The main themes of “Nocturna’s” “Side A” are investigating and dealing with past issues, the fallibility of memory, the act of dying in a community (the movie compares Ulises to an elephant sometimes, because of their excellent memory and the way they sense death and prepare for it), and subconscious behavioral ‘loops’ which all characters must overcome. The number “four” appears frequently throughout the film and is significant of important details to look out for – there is mention of “four corners,” and there are (depending on how you see it) four characters who are alive and four who are dead. The production values and stunning cinematography mostly emphasize the mystery element of the story, which might seem strange coming on the footsteps of “Luciferina,” (it chooses lulling one in instead of shocks and gore) but which suit the heartrending story to a tee. If Ulises’s coarse voice commenting on his own failings will not move viewers to tears at the movies this year, few things will. When the film finally dishes out the answers, tears will be replaced with goosebumps – Soriano’s weary eyes as he navigates the treacherous tides of memory and past decisions, accompanied by sublime piano music manage to form an experience which transcends both genre and the inevitable trappings of melodrama.
That being said, “Side A” does leave one with some questions, and audiences will more than likely be eager to check out “Side B, – Where Elephants Go to Die.” “Side B” is a 60-minute-long experimental movie which might test the patience of viewers who aren’t accustomed to dramatic monologue or, in Elena’s (the main character this time around) own words, constant “cutting, zooming and rewinding.” While this movie would not feel out of place on websites like Kinoscope or Mubi, for discerning viewers it will be exactly the daring flight which cements “Nocturna” as one of the finest cinematic experiences of the year. “Crossing beauty turns us into stones. There is no gaze possible after that – only wrinkles, folds, silences…,” one character laments as the viewer is led through a labyrinth of furtive glances, young love and childhood games from Ulises’s and Dalia’s past. At the same time, Elena’s cocoon-like existence and her dejected partner haunting the apartment’s building’s corridors take front and center in the retelling – just don’t expect a traditional narrative: this movie is broken down into defining moments, like raindrops on a windowpane.
“Side B” bravely explains one metaphor by way of a hundred other metaphors. Through a monologue reminiscent of Clarice Lispector, (writer of the existential horror “The Passion According to G.H.” in which the main character loses touch with reality and falls victim to her own paranoia), Dalia’s reasoning for her mean-spirited behavior is revealed, and neither she nor Elena are able to fully grasp the exact moment in time they became trapped, prisoners of their own lives and homes. The way they react to this state is as different as the women are themselves. While Dalia aims to trap Ulises as she herself has been trapped, Elena retreats into her photography, using Ulises as subject – the unforgettable act, the fixed point in memory that ultimately brings all of these characters together. This film is both a tribute to the art of photography and expressionism, with themes of rage, futility, torment, the illusion of time, and the idea of “ectoplasm” which exists in photographs, all of which form a Jung-like mandala. “Nocturna” is an uninterrupted sonata which may feel similar to lighting a funeral pyre, leaving one both crushed and surprisingly hopeful, somewhat akin to reading Pessoa’s “Book of Disquiet.” Julio Cortazar’s “Blow Up” also comes to mind – a short story about a man who obsesses over a photograph of a woman – as some of the methods used in that story are also used by Elena in her retelling of the events.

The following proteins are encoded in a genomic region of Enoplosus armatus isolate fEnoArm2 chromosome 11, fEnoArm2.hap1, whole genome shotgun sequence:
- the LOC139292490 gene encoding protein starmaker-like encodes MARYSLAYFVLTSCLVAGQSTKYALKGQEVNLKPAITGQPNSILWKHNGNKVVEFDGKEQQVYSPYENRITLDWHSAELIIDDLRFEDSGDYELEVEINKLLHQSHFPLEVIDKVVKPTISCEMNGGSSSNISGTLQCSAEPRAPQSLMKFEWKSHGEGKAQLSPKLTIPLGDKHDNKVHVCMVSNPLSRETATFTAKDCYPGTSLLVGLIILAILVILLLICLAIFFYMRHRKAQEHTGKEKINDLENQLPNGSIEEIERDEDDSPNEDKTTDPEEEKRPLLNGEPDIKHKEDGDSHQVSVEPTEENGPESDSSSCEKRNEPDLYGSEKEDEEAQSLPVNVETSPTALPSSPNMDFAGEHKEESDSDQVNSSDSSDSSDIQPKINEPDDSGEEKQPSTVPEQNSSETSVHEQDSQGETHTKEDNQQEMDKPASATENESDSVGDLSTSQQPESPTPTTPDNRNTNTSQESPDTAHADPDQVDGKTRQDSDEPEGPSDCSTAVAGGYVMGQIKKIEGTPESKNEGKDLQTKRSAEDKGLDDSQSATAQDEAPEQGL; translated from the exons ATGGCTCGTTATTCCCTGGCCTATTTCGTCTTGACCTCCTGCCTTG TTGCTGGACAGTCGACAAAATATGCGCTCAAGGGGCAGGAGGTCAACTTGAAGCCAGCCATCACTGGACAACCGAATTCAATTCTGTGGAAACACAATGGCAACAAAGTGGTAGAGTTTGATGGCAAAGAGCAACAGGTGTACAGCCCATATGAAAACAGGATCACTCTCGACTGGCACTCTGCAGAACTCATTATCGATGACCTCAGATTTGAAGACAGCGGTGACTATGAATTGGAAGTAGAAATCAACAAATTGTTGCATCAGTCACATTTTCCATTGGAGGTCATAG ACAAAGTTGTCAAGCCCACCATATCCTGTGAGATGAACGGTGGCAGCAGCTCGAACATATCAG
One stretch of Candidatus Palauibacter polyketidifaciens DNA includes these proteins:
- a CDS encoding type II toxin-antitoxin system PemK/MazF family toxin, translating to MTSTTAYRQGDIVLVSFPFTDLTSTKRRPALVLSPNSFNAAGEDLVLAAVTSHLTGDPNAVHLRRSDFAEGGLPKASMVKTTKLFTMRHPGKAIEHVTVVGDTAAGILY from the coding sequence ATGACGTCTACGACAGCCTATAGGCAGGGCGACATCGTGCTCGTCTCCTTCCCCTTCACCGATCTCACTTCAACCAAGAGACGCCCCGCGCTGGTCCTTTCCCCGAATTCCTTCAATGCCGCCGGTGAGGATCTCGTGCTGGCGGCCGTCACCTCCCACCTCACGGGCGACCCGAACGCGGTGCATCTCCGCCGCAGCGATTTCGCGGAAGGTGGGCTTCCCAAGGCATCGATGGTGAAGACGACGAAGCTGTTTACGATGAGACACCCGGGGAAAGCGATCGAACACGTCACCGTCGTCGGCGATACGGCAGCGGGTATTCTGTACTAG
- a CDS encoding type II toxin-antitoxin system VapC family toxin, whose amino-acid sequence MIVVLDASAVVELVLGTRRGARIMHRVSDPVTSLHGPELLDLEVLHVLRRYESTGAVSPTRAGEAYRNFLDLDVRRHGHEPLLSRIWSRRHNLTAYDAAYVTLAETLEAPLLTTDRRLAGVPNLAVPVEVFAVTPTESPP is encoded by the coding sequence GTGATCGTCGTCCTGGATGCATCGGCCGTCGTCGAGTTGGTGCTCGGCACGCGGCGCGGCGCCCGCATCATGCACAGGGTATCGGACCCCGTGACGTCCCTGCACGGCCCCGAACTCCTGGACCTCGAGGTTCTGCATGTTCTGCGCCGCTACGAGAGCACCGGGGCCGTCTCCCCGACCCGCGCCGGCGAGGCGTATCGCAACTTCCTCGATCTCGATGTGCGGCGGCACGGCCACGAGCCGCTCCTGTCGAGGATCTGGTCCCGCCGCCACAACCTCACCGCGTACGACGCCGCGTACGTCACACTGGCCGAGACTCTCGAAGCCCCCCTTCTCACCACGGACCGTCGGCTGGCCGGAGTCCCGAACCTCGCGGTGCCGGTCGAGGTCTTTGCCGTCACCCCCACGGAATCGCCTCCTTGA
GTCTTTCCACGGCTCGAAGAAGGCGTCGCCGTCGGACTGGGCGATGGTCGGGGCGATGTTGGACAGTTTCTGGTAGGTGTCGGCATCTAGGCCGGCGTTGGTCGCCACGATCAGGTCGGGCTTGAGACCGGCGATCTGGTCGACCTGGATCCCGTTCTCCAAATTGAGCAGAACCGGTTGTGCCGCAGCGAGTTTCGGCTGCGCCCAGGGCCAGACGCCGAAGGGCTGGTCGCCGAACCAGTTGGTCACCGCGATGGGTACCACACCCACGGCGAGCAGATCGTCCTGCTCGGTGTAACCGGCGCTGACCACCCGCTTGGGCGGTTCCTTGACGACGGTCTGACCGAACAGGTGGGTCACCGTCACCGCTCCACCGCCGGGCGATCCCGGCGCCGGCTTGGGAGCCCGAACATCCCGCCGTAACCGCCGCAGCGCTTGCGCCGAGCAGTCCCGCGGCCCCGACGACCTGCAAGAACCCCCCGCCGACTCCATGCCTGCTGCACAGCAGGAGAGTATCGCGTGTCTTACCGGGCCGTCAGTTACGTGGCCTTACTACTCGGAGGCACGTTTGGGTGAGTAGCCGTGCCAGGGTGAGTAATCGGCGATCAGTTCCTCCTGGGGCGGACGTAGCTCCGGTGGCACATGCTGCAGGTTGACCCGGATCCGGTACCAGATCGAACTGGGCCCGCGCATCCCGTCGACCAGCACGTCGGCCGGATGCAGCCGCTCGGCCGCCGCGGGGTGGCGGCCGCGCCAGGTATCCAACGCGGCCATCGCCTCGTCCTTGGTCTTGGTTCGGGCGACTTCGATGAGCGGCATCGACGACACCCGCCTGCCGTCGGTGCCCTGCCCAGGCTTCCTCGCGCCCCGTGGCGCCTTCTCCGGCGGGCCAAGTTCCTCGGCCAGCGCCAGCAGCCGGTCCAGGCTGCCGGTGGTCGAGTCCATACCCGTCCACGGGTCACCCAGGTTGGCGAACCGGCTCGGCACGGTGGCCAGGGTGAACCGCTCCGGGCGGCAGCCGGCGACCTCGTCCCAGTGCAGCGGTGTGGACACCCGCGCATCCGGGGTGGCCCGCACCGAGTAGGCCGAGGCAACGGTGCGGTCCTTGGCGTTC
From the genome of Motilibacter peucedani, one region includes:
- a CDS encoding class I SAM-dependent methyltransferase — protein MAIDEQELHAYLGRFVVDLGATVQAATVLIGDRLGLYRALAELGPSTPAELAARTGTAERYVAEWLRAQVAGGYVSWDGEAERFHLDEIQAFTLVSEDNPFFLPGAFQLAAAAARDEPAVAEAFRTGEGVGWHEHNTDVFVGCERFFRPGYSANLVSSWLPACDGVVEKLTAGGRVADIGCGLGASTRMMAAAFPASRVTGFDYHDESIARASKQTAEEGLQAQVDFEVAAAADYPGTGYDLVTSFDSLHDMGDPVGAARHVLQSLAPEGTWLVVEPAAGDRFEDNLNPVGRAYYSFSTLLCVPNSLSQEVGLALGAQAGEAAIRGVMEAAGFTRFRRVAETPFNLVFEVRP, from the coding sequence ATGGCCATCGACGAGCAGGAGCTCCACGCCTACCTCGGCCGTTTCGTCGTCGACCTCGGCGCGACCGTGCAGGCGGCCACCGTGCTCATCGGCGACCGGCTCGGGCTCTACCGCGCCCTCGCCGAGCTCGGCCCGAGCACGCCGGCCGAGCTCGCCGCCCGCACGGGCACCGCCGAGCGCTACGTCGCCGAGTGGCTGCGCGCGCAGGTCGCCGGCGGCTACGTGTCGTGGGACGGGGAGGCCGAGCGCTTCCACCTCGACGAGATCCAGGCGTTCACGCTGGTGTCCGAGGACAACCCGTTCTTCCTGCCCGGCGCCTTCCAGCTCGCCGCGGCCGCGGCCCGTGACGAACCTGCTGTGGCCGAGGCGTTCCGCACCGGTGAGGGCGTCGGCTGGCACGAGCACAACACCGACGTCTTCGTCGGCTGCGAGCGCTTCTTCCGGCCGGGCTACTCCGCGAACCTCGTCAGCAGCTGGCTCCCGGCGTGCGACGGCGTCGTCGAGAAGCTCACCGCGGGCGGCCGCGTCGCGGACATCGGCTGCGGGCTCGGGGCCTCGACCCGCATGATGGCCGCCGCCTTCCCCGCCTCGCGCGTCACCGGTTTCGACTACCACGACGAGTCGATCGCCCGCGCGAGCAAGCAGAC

In true Argentine style, Gonzalo Calzada made “Nocturna” to also be a movie that can be taken at face-value. While it doesn’t lack the shocks, trauma and sullen atmospheres which characterize new-wave horror, it also ends up questioning and commenting on itself and its place in a larger canvas. It feels less like Shyamalan’s “Old” (a collective nightmare about not living life at its fullest) and more like a nightmare of living life the normal way and discovering that one didn’t manage to be the person they were striving to be.
“This is not what you wanted/ Not what you had in mind” – “Bad Kingdom”, Moderat
The thought of death scares most people, so much so that the fear often materializes in our dreams with common nightmares of teeth falling out, growing obese, having a stroke or heart-attack, witnessing someone dying, or falling from a great height. However, one rarely dreams that “life just happened along the way,” and that is ultimately why “Nocturna” is a welcome screen into a myriad of untapped fears of the future and of the random cruelty of fate: the limited understanding an individual has of their own peers, and the cruel, spiraling effect a simple kneejerk reaction might have. A masterpiece of emotion, “Nocturna” is not a cautionary tale, it’s just horror at its best: hidden, waiting, inevitable. But it’s also storytelling that offers the most satisfaction – the ghosts one carries within can be led into the light by the combined powers of community, family, confession, and reconciliation.